Officials say the dogs found at a major dog-fighting operation at an East Oakland home Thursday are being fed and well cared for at Oakland Animal Services.
KTVU got a horrifying look inside the world of the alleged dog-fighting and breeding operation at the center of these allegations Thursday.
Oakland Animal Services interim director Dave Cronin was bit by one of the dogs Thursday, he says the vet recommends the dog either be euthanized or released to the owner under the conditions that they immediately take the dog to the vet due to some serious medical conditions. But Cronin tells KTVU the dog will not be released to the owner.
Investigators say they’ve made contact with the owner, who admits the dogs are his.
“He hasn’t admitted that they were fighting dogs. But he admitted that they are his dogs. And we want to talk to him about some of the equipment and medication, and what vet did he see, where he got the dogs and is he breeding dogs, things like that,” Cronin said.
Cronin adds that some of pit-bulls confiscated Thursday are recent mothers.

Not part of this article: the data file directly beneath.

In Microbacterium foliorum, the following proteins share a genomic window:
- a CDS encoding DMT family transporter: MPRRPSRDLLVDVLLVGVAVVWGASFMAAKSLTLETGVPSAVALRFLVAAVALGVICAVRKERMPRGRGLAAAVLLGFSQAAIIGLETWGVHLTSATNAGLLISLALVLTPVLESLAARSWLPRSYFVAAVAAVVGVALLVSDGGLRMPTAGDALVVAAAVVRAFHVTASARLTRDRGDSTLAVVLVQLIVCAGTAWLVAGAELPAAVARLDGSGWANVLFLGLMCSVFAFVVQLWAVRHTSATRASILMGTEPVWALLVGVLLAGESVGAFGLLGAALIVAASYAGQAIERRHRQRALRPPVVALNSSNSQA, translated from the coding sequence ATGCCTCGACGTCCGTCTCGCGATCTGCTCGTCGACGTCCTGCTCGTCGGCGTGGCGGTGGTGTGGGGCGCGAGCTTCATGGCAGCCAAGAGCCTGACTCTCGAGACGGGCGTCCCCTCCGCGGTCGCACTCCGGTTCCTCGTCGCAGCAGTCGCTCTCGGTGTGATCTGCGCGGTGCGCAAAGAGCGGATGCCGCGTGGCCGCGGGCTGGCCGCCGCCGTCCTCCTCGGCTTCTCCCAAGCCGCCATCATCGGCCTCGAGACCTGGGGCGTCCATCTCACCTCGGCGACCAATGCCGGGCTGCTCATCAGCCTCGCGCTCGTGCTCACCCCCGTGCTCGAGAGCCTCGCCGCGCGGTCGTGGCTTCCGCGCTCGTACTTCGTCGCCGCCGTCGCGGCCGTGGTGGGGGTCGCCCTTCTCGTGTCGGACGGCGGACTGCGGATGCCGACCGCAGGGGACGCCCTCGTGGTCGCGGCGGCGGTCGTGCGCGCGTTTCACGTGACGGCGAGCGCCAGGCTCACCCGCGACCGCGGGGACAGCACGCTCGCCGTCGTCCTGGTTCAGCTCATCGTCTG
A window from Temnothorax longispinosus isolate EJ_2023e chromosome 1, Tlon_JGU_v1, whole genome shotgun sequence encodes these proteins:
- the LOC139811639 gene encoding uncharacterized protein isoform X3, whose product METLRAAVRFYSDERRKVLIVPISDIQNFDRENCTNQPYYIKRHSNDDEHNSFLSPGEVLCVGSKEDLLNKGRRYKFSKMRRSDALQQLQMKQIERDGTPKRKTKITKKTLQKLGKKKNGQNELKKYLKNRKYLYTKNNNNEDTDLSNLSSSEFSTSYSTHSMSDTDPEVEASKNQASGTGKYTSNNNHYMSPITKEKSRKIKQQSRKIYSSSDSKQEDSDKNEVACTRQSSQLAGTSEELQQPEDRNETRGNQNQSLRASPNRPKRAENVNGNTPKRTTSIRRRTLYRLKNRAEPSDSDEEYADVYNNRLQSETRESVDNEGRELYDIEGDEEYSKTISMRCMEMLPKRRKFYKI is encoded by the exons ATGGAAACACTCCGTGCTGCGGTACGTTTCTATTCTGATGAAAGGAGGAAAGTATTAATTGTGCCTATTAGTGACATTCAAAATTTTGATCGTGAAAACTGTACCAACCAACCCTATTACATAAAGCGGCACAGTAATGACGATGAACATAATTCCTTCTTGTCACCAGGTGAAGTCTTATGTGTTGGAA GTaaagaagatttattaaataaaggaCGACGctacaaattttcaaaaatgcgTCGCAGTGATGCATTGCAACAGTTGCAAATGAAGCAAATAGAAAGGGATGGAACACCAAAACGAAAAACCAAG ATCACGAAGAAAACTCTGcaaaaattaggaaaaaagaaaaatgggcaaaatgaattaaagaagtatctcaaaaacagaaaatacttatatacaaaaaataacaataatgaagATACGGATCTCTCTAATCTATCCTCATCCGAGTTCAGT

“If we have five or six female pit-bulls, you know that’s maybe 60 or 70 puppies in a year that are distributed throughout the community,” he said.
Pit-bull breeders can get $100 or more for each dog they sell.
“They’re not pets. They don’t treat these animals like pets. None of these animals were treated like pets. They are simply a way to make $1000, $2000, $3000 over a weekend,” Cronin said.
The dogs can make that amount back for their owners by fighting.
Cronin says the dogs show many signs of living a hard life including untreated injuries and bite marks on the face.
Some of the dogs are said to be adopted out, but Cronin adds it will take a very special owner to take them in.
Oakland has nine dog ordinances, at least five of which Cronin says the owner was violating. Animals services is now trying to prove the sixth and most serious, dog fighting.